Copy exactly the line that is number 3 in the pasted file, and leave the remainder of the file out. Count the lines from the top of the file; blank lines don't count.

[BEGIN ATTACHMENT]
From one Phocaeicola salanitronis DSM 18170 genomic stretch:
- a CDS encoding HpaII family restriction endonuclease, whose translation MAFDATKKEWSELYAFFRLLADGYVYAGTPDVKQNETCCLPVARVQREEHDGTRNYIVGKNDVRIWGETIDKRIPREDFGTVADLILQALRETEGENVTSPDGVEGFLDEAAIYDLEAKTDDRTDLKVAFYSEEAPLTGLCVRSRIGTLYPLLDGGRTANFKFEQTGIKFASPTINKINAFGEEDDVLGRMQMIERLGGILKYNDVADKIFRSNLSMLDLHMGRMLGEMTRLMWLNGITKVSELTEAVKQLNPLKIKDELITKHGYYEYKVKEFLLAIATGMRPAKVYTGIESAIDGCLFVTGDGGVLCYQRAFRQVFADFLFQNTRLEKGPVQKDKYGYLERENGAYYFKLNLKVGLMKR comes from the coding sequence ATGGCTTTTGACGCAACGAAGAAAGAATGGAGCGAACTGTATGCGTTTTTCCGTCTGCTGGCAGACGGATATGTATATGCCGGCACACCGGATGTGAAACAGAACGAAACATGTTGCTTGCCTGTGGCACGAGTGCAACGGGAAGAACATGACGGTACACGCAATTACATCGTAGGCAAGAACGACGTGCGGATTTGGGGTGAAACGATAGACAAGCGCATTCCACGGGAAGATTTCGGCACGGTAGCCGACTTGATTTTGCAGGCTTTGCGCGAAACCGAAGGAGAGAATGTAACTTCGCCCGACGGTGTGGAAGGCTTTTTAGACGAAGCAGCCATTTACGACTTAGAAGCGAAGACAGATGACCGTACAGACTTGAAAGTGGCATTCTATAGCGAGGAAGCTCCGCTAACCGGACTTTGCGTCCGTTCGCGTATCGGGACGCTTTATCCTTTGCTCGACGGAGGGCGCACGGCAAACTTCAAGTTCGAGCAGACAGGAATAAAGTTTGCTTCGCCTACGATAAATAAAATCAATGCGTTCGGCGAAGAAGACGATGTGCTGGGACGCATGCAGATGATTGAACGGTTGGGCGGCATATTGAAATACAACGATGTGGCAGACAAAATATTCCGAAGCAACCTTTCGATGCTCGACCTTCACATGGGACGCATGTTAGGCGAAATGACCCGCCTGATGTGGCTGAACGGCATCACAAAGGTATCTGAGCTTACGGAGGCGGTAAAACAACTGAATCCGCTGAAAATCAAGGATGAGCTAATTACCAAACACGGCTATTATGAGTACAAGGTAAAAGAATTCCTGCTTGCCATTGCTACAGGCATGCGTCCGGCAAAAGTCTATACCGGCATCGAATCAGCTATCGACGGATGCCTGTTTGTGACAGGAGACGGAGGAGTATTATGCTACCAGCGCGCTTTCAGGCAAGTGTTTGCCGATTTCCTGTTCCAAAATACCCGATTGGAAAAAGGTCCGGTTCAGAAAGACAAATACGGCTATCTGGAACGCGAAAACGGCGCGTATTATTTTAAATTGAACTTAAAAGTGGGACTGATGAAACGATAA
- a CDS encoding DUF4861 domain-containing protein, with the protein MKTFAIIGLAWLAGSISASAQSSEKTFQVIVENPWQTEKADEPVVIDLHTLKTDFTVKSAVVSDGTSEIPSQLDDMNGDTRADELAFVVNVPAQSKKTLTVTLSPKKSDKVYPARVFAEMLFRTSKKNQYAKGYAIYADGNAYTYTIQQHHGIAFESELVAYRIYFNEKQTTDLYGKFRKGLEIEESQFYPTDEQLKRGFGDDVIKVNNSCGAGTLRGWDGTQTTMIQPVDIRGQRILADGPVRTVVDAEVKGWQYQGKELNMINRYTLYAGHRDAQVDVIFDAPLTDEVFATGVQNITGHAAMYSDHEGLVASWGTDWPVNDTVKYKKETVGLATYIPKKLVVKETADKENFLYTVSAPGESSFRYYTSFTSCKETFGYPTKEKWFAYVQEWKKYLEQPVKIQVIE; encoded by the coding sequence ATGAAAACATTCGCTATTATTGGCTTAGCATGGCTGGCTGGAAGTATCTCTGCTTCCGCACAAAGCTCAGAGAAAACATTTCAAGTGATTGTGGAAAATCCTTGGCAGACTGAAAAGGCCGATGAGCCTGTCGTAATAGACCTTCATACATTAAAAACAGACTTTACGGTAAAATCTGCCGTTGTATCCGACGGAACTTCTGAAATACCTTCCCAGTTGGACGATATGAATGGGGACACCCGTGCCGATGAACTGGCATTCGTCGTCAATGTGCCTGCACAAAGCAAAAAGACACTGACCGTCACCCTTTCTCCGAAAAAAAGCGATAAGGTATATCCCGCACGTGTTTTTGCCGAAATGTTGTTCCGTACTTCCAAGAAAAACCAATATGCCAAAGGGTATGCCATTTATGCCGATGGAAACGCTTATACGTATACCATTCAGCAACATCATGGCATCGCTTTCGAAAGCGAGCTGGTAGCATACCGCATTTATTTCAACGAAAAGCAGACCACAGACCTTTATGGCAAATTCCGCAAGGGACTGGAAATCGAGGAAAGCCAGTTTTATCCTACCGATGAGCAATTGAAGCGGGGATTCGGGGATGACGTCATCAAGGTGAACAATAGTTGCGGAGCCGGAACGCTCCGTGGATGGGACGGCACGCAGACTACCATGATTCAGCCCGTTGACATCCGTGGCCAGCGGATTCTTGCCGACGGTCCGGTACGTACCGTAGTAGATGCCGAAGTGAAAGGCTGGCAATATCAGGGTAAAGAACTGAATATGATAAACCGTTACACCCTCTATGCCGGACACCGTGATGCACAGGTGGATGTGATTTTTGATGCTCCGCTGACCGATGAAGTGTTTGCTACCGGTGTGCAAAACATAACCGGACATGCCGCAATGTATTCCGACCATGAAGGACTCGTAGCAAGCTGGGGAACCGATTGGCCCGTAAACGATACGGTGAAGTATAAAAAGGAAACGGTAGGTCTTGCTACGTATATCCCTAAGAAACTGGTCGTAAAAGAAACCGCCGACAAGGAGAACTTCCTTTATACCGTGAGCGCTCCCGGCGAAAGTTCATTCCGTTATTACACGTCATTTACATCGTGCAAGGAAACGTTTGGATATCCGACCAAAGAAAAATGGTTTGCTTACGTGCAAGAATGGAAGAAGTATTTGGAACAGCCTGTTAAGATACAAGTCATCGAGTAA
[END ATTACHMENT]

- a CDS encoding DUF4861 domain-containing protein, with the protein MKTFAIIGLAWLAGSISASAQSSEKTFQVIVENPWQTEKADEPVVIDLHTLKTDFTVKSAVVSDGTSEIPSQLDDMNGDTRADELAFVVNVPAQSKKTLTVTLSPKKSDKVYPARVFAEMLFRTSKKNQYAKGYAIYADGNAYTYTIQQHHGIAFESELVAYRIYFNEKQTTDLYGKFRKGLEIEESQFYPTDEQLKRGFGDDVIKVNNSCGAGTLRGWDGTQTTMIQPVDIRGQRILADGPVRTVVDAEVKGWQYQGKELNMINRYTLYAGHRDAQVDVIFDAPLTDEVFATGVQNITGHAAMYSDHEGLVASWGTDWPVNDTVKYKKETVGLATYIPKKLVVKETADKENFLYTVSAPGESSFRYYTSFTSCKETFGYPTKEKWFAYVQEWKKYLEQPVKIQVIE; encoded by the coding sequence ATGAAAACATTCGCTATTATTGGCTTAGCATGGCTGGCTGGAAGTATCTCTGCTTCCGCACAAAGCTCAGAGAAAACATTTCAAGTGATTGTGGAAAATCCTTGGCAGACTGAAAAGGCCGATGAGCCTGTCGTAATAGACCTTCATACATTAAAAACAGACTTTACGGTAAAATCTGCCGTTGTATCCGACGGAACTTCTGAAATACCTTCCCAGTTGGACGATATGAATGGGGACACCCGTGCCGATGAACTGGCATTCGTCGTCAATGTGCCTGCACAAAGCAAAAAGACACTGACCGTCACCCTTTCTCCGAAAAAAAGCGATAAGGTATATCCCGCACGTGTTTTTGCCGAAATGTTGTTCCGTACTTCCAAGAAAAACCAATATGCCAAAGGGTATGCCATTTATGCCGATGGAAACGCTTATACGTATACCATTCAGCAACATCATGGCATCGCTTTCGAAAGCGAGCTGGTAGCATACCGCATTTATTTCAACGAAAAGCAGACCACAGACCTTTATGGCAAATTCCGCAAGGGACTGGAAATCGAGGAAAGCCAGTTTTATCCTACCGATGAGCAATTGAAGCGGGGATTCGGGGATGACGTCATCAAGGTGAACAATAGTTGCGGAGCCGGAACGCTCCGTGGATGGGACGGCACGCAGACTACCATGATTCAGCCCGTTGACATCCGTGGCCAGCGGATTCTTGCCGACGGTCCGGTACGTACCGTAGTAGATGCCGAAGTGAAAGGCTGGCAATATCAGGGTAAAGAACTGAATATGATAAACCGTTACACCCTCTATGCCGGACACCGTGATGCACAGGTGGATGTGATTTTTGATGCTCCGCTGACCGATGAAGTGTTTGCTACCGGTGTGCAAAACATAACCGGACATGCCGCAATGTATTCCGACCATGAAGGACTCGTAGCAAGCTGGGGAACCGATTGGCCCGTAAACGATACGGTGAAGTATAAAAAGGAAACGGTAGGTCTTGCTACGTATATCCCTAAGAAACTGGTCGTAAAAGAAACCGCCGACAAGGAGAACTTCCTTTATACCGTGAGCGCTCCCGGCGAAAGTTCATTCCGTTATTACACGTCATTTACATCGTGCAAGGAAACGTTTGGATATCCGACCAAAGAAAAATGGTTTGCTTACGTGCAAGAATGGAAGAAGTATTTGGAACAGCCTGTTAAGATACAAGTCATCGAGTAA